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Not Prince Hamlet

"Full of high sentence, but a bit obtuse."


Thursday, December 21, 2006

NPH likes Adbusters. A lot. The militant counterculture rag never fails to provoke thought and self-examination. It's artwork, as much as its literary content, is striking and powerful.

Yet as we thumbed through the latest issue at the local megachain bookstore this afternoon (insert "irony" or "hypocricy" line here), we realized for the first time what it is that adbusters is all about. And, while we like it, we also don't feel like we ought to be a part of it. Let us explain:

NPH's love of Adbusters started years ago when the slick magazine's startling photo art lifted the veil from our eyes to reveal just how saturated our culture is with corporate marketing messages. Subsequent interest in the Douglas Rushkoff's and Neil Postman's of the world all stemmed from early encounters with Adbusters. Heretofore, the publication has existed in our mind as a strong voice of commentary, albeit a far left and radical one. The main form of that commentary is expressed as "culture jamming," that is, using the implements of mass media against itself in order to turn a consumer message into a negative critique of the product or the the compay selling it. It's truly delightful stuff to watch, and it has produced some of the most effective initiatives to counter the mad push towards consumption that is our culture (see Buy Nothing Day).

But NPH is realizing the obvious, if not intentional, tension inherent in Adbusters and culture jamming, which is this: in order for it to be effective, it has to be increasingly covert and militant, even violent. For example, the current issue of Adusters contains a sort-of advice/criticism piece for culture jammers, lifting up the need to not allow corporations and advertisers to turn culture jamming against the culture jammers and use it for the company's own benefit. It seems some companies like Coke and Apple, having had their billboards defaced, have directed their consumers' attention to the act, thereby deepening loyalty and making the brand into a victim and a legend. So, the writer insists, culture jammers need to step things up a notch, even get back to basics (nothing works as well as a bucket of paint to jam a corporate culture message) to make sure that their culture jamming enterprise is not jammed itself. The piece counsels with the authority of a sensei, "Do whatever it takes."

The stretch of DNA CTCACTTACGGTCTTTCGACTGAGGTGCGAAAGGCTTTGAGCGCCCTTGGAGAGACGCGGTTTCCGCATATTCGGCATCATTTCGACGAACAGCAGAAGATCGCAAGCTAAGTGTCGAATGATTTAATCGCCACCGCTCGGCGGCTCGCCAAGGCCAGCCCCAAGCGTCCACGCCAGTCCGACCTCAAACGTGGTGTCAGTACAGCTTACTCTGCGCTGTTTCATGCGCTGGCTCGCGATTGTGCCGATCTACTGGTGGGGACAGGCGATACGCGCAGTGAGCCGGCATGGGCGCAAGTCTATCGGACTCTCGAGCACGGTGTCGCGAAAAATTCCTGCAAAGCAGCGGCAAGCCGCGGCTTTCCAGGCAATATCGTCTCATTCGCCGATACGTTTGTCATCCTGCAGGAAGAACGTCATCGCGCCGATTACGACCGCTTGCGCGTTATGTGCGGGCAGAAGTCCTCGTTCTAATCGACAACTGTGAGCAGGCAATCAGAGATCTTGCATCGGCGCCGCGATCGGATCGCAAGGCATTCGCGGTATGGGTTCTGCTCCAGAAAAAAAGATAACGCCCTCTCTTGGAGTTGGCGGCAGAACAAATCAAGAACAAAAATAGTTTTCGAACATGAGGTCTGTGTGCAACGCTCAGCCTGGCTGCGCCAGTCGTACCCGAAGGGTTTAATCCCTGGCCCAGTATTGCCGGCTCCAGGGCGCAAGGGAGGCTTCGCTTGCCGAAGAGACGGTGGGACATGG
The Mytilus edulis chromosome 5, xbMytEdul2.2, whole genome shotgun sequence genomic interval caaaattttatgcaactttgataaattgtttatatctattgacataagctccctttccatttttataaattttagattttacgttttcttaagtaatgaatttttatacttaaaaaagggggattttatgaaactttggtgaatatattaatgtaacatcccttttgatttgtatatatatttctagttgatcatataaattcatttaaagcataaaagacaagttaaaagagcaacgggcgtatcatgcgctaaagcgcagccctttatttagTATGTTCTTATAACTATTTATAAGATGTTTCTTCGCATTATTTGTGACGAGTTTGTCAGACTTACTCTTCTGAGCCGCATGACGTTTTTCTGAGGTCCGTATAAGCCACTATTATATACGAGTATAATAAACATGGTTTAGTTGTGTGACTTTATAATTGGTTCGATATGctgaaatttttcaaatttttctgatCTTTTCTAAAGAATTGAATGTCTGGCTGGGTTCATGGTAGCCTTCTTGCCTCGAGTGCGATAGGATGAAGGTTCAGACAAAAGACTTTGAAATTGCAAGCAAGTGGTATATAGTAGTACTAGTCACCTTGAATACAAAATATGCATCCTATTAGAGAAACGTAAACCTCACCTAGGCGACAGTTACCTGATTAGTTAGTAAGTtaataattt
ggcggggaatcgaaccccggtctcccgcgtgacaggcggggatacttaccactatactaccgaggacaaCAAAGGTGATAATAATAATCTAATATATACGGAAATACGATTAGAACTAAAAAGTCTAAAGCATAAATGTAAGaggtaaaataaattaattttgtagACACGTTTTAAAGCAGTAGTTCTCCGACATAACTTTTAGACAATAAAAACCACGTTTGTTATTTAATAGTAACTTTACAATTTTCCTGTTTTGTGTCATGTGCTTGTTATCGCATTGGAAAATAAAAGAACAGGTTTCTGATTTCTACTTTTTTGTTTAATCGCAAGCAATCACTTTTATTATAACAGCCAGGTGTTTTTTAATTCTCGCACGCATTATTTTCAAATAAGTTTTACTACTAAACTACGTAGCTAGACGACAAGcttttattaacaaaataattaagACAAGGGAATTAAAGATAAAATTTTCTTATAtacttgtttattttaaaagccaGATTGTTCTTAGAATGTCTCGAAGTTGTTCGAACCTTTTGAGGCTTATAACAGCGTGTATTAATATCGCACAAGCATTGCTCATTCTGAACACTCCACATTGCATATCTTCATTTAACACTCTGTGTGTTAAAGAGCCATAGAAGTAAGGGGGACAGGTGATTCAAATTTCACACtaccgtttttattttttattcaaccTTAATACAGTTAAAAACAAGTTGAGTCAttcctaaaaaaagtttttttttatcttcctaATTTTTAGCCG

Here is where we have a problem. Culture jammers are fighting a sort-of guerilla war against the machinations of corporate culture. But what, precisely, are they fighting for? Local business? The environment? Socialism? It's impossible to tell. The entire enterprise is directed against a multi-headed hydra that can now not only deflect the arrows hurled at it by determined culture warriors but also use those arrows to advance its work of devouring the cultural landscape.

NPH hopes that his squeamishness will not be taken for a dutiful deference to the rights of private property; we think that to be a perpetual thorn in the proverbial side of western culture. However, given the model we tend to try to follow in life, militivism is a misleading path, frustrated at best and idolatrous at worst. NPH just can't get wholly behind efforts to deface property, for the simple reason that as a serious vocation it lacks purpose and leads nowhere.

However, neither will NPH ever have any sympathy for a corporate entity that finds itself jammed by the likes of those who fill the pages of Adbusters. In fact, we will continue to get warm fuzzy feelings when advertisements get defaced and marketing slogans get subverted. We may even stand to applaud.

And, of course, we will continue to read Adbusters, feeling slightly guilty for not doing more than reading.


posted by Not Prince Hamlet, 5:13 PM


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